In a recent False Claims Act settlement, California contractors Arbon and its subsidiary Rite-Hite have agreed to pay $4 million to settle claims of unlawful wage practices involving its employees. Under the False Claims Act, it is considered a violation for a contractor to breach the terms of its agreement with the government and thereafter submit claims for reimbursement. If this occurs, anyone with original knowledge of the scheme can commence a whistleblower lawsuit, which not only exposes the fraud but can result in a sizable reward for the whistleblower relator.
In today’s case, one whistleblower did just that and exposed a fraud scheme involving the consistent and repeated underpayment of workers assigned to tasks pursuant to a services contract between Arbon, Rite-Hite, and the federal and California governments. For his efforts, the whistleblower will receive a reward totaling $1,164,000.
Details of the case against Arbon and Rite-Hite
Arbon and Rite-Hite are two companies involved in the installation and maintenance of loading dock equipment and facilities. The companies were awarded a lucrative contract to install and maintain such equipment in several federal and California state government buildings. Under the terms of the contracts with the companies, both agreed to adhere to state and federal prevailing wage requirements, which mandate that companies pay all employees a pre-determined rate for their labor. This rate is often higher than minimum wage and allows workers the opportunity to earn more per job than they would have in completing a private project.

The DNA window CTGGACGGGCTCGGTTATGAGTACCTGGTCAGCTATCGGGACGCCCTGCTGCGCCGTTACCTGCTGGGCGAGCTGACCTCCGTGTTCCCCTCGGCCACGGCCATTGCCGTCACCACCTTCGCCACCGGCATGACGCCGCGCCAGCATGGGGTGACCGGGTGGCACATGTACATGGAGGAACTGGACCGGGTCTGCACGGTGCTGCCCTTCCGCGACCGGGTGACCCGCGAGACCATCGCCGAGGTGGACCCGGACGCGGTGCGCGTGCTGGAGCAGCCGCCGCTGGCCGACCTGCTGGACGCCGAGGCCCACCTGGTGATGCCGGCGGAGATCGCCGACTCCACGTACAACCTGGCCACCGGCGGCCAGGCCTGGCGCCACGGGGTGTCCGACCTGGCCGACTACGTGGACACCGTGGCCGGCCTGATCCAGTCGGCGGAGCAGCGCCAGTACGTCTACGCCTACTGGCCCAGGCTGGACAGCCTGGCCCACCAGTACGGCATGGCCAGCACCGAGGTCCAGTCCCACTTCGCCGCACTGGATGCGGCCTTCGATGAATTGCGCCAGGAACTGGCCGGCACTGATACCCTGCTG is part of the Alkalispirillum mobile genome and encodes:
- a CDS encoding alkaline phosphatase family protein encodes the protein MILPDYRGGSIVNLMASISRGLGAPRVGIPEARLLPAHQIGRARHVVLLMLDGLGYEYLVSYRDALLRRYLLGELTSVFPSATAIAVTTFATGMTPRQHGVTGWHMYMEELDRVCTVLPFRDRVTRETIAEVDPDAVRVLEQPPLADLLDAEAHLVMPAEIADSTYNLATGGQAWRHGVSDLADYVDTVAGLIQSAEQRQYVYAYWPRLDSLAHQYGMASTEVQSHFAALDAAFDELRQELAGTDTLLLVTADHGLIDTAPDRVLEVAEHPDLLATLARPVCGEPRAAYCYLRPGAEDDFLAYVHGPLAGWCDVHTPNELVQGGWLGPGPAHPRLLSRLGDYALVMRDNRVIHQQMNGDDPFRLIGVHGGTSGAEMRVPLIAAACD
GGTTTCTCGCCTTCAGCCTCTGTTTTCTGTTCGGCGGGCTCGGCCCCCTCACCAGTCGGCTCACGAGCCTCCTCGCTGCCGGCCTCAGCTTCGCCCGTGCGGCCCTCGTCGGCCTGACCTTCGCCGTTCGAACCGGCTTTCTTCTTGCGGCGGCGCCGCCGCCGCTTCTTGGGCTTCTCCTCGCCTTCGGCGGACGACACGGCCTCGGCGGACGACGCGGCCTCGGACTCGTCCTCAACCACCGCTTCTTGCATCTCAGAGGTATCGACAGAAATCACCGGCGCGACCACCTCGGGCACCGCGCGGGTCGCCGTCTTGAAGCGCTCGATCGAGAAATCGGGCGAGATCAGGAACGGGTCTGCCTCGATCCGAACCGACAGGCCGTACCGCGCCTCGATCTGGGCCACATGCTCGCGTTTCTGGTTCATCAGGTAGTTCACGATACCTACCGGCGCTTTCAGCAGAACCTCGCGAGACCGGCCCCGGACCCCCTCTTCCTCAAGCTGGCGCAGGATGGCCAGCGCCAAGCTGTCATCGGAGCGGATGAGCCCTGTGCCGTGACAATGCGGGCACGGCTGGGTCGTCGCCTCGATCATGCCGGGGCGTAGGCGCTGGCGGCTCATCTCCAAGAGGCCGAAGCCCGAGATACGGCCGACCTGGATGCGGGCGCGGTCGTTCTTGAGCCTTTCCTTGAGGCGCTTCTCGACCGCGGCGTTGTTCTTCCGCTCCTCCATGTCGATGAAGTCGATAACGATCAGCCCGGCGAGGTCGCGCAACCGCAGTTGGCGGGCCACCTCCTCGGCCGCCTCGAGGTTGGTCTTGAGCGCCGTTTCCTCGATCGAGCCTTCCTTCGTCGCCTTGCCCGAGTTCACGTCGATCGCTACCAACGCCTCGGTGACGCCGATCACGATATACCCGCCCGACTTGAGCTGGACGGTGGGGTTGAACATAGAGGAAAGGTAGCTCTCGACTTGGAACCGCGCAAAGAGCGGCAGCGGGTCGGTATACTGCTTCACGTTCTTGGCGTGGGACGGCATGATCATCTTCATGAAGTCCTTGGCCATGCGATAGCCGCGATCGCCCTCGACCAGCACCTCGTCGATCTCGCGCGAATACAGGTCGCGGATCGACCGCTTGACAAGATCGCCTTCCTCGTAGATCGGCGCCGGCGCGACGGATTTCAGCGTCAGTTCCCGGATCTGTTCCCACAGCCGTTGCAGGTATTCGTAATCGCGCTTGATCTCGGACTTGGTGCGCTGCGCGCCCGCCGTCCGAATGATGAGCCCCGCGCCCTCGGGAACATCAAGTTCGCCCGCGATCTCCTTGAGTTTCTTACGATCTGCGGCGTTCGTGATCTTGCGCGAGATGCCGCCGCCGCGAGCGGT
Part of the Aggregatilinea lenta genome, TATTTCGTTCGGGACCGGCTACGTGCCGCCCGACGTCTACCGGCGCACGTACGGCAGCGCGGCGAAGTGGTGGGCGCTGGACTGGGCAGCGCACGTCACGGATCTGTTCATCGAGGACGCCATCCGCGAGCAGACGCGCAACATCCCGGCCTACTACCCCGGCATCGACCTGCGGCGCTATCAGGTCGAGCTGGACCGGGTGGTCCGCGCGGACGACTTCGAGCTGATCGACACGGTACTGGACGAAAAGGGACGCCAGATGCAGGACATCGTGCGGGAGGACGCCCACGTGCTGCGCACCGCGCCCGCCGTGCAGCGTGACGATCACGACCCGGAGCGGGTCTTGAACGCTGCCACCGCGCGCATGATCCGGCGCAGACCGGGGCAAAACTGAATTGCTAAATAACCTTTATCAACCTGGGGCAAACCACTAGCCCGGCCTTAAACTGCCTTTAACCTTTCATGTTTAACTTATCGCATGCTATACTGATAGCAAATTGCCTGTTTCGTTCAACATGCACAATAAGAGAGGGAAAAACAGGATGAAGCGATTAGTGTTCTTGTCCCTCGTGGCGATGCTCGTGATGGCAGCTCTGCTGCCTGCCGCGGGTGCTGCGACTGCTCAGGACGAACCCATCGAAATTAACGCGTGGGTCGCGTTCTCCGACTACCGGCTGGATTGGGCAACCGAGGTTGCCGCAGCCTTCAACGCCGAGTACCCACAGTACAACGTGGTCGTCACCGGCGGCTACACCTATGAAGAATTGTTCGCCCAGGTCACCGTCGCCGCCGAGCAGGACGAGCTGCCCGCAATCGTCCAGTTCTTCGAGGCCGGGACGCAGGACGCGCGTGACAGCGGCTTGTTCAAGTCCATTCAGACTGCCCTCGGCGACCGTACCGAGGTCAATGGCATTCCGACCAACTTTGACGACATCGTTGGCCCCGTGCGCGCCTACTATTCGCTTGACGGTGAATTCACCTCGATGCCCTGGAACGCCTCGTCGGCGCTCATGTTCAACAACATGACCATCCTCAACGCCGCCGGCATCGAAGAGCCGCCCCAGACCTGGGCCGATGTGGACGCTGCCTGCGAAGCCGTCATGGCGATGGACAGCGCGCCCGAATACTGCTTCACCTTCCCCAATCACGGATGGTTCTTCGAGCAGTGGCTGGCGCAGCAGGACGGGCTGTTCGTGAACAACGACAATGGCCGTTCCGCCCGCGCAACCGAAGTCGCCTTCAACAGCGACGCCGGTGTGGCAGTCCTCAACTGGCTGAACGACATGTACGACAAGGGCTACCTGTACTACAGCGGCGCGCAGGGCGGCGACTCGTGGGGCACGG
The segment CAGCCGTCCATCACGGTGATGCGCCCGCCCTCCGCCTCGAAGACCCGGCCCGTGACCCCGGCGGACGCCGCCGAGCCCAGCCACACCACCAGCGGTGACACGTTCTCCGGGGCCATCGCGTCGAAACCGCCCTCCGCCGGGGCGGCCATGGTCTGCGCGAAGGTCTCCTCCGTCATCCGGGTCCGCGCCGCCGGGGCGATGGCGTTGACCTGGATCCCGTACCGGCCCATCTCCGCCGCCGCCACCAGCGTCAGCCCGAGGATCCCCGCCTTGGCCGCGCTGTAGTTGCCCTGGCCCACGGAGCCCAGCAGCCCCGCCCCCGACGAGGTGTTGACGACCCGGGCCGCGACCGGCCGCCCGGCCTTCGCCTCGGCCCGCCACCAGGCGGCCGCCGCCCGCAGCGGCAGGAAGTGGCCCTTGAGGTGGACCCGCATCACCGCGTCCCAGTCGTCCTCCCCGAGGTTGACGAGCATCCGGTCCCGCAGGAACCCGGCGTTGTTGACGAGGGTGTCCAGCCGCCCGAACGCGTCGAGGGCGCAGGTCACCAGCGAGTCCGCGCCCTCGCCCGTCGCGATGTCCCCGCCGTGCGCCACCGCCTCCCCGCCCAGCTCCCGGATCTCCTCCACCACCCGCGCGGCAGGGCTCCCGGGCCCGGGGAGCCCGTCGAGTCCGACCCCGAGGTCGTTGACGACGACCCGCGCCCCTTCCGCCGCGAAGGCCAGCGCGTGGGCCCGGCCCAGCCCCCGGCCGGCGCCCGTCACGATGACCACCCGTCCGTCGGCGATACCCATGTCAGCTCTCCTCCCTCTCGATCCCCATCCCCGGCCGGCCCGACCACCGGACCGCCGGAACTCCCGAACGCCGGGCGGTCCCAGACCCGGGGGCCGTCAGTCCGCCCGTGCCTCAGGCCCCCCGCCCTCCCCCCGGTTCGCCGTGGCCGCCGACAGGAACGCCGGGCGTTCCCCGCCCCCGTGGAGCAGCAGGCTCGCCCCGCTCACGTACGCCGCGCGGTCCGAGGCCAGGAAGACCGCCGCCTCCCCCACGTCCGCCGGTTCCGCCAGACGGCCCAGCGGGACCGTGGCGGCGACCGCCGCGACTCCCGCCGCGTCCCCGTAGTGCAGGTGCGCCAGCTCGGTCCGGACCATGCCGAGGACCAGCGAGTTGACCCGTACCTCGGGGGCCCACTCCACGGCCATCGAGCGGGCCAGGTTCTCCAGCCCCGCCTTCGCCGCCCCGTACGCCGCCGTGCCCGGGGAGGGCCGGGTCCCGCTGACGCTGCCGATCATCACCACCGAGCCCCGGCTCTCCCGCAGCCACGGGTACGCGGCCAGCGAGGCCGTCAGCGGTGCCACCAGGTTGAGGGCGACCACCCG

According to the allegations, the companies had agreed to these prevailing wage requirements, but nonetheless paid their workers no higher than minimum wage. In addition to the $4 million settlement paid by the companies to avoid liability in the matter, each has agreed to revamp its compliance measures to help avoid similar issues in the future. Moreover, the company has agreed to pay $1,500 to all current and former employees who were underpaid during their time working on government contract projects. The Department of Labor will also retain $600,000 of the settlement in trust for any employees who can prove they worked on Arbon’s projects and were underpaid as a result of the fraud scheme.
Counsel for the whistleblower said in a statement, “This hard-fought lawsuit shows the power of the False Claims Act to encourage whistleblowers, and to incentivize companies to comply with the law….In addition, this lawsuit demonstrates that qui tam actions under the False Claims Act can be an important tool for enforcing the Davis-Bacon Act and other prevailing wage laws.”
The whistleblower in the case similarly said, “It feels good to have helped my fellow employees.”
Contact Berger Montague today
If you are aware of similar underpayment of employees by your employer and would like to discuss whether the False Claims Act applies to your situation, please contact our office as soon as possible to discuss your case.